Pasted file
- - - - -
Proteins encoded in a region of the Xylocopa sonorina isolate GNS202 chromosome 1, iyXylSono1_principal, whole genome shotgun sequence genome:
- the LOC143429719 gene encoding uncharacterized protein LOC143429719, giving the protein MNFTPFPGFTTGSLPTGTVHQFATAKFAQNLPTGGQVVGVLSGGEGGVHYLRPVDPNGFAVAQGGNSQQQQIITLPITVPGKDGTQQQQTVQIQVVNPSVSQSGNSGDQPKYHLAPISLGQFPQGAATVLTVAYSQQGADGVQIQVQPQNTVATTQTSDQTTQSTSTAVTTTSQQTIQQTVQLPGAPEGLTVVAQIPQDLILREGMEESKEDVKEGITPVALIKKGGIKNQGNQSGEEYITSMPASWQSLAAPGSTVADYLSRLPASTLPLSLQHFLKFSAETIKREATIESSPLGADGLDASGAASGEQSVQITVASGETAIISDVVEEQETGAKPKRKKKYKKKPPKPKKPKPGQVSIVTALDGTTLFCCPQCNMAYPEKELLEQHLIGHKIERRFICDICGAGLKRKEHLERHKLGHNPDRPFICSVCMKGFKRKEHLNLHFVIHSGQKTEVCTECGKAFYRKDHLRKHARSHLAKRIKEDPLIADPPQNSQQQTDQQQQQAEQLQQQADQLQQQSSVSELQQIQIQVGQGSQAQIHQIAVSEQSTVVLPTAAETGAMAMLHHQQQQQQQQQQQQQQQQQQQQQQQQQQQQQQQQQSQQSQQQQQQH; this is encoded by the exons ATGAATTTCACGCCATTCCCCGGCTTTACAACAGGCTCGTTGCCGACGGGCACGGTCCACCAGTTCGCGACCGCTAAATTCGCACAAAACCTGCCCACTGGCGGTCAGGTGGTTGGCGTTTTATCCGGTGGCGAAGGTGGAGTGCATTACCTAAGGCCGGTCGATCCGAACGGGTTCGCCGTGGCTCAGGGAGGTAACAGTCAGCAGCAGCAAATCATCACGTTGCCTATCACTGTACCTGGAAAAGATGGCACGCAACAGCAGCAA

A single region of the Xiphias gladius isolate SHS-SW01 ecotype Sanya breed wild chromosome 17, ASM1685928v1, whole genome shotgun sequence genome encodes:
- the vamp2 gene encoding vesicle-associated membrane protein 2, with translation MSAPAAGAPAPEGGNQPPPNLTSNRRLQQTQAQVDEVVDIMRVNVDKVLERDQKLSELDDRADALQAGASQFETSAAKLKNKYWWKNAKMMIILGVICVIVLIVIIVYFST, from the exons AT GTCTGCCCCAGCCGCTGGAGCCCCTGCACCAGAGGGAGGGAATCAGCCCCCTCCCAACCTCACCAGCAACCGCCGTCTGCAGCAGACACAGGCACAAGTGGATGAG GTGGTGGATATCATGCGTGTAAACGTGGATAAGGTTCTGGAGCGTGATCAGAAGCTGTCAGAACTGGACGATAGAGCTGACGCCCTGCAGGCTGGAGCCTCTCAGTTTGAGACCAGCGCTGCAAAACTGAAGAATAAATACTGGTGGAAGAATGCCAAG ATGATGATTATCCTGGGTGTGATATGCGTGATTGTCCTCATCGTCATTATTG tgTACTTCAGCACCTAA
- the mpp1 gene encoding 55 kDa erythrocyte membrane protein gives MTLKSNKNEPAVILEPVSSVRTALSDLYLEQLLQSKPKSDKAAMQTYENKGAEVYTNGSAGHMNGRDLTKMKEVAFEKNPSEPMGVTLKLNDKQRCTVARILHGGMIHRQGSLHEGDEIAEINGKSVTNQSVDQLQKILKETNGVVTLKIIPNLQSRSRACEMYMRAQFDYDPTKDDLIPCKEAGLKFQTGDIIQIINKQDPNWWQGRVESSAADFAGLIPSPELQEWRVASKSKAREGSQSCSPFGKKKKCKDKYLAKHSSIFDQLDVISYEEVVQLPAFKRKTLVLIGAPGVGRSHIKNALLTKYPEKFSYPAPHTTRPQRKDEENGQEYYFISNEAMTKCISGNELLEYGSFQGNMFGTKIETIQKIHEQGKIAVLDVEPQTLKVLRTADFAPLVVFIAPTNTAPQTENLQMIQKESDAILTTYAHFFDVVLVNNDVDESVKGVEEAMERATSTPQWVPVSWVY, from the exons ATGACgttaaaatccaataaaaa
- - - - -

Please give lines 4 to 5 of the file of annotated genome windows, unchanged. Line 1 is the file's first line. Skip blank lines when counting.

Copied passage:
- the vamp2 gene encoding vesicle-associated membrane protein 2, with translation MSAPAAGAPAPEGGNQPPPNLTSNRRLQQTQAQVDEVVDIMRVNVDKVLERDQKLSELDDRADALQAGASQFETSAAKLKNKYWWKNAKMMIILGVICVIVLIVIIVYFST, from the exons AT GTCTGCCCCAGCCGCTGGAGCCCCTGCACCAGAGGGAGGGAATCAGCCCCCTCCCAACCTCACCAGCAACCGCCGTCTGCAGCAGACACAGGCACAAGTGGATGAG GTGGTGGATATCATGCGTGTAAACGTGGATAAGGTTCTGGAGCGTGATCAGAAGCTGTCAGAACTGGACGATAGAGCTGACGCCCTGCAGGCTGGAGCCTCTCAGTTTGAGACCAGCGCTGCAAAACTGAAGAATAAATACTGGTGGAAGAATGCCAAG ATGATGATTATCCTGGGTGTGATATGCGTGATTGTCCTCATCGTCATTATTG tgTACTTCAGCACCTAA
- the mpp1 gene encoding 55 kDa erythrocyte membrane protein gives MTLKSNKNEPAVILEPVSSVRTALSDLYLEQLLQSKPKSDKAAMQTYENKGAEVYTNGSAGHMNGRDLTKMKEVAFEKNPSEPMGVTLKLNDKQRCTVARILHGGMIHRQGSLHEGDEIAEINGKSVTNQSVDQLQKILKETNGVVTLKIIPNLQSRSRACEMYMRAQFDYDPTKDDLIPCKEAGLKFQTGDIIQIINKQDPNWWQGRVESSAADFAGLIPSPELQEWRVASKSKAREGSQSCSPFGKKKKCKDKYLAKHSSIFDQLDVISYEEVVQLPAFKRKTLVLIGAPGVGRSHIKNALLTKYPEKFSYPAPHTTRPQRKDEENGQEYYFISNEAMTKCISGNELLEYGSFQGNMFGTKIETIQKIHEQGKIAVLDVEPQTLKVLRTADFAPLVVFIAPTNTAPQTENLQMIQKESDAILTTYAHFFDVVLVNNDVDESVKGVEEAMERATSTPQWVPVSWVY, from the exons ATGACgttaaaatccaataaaaa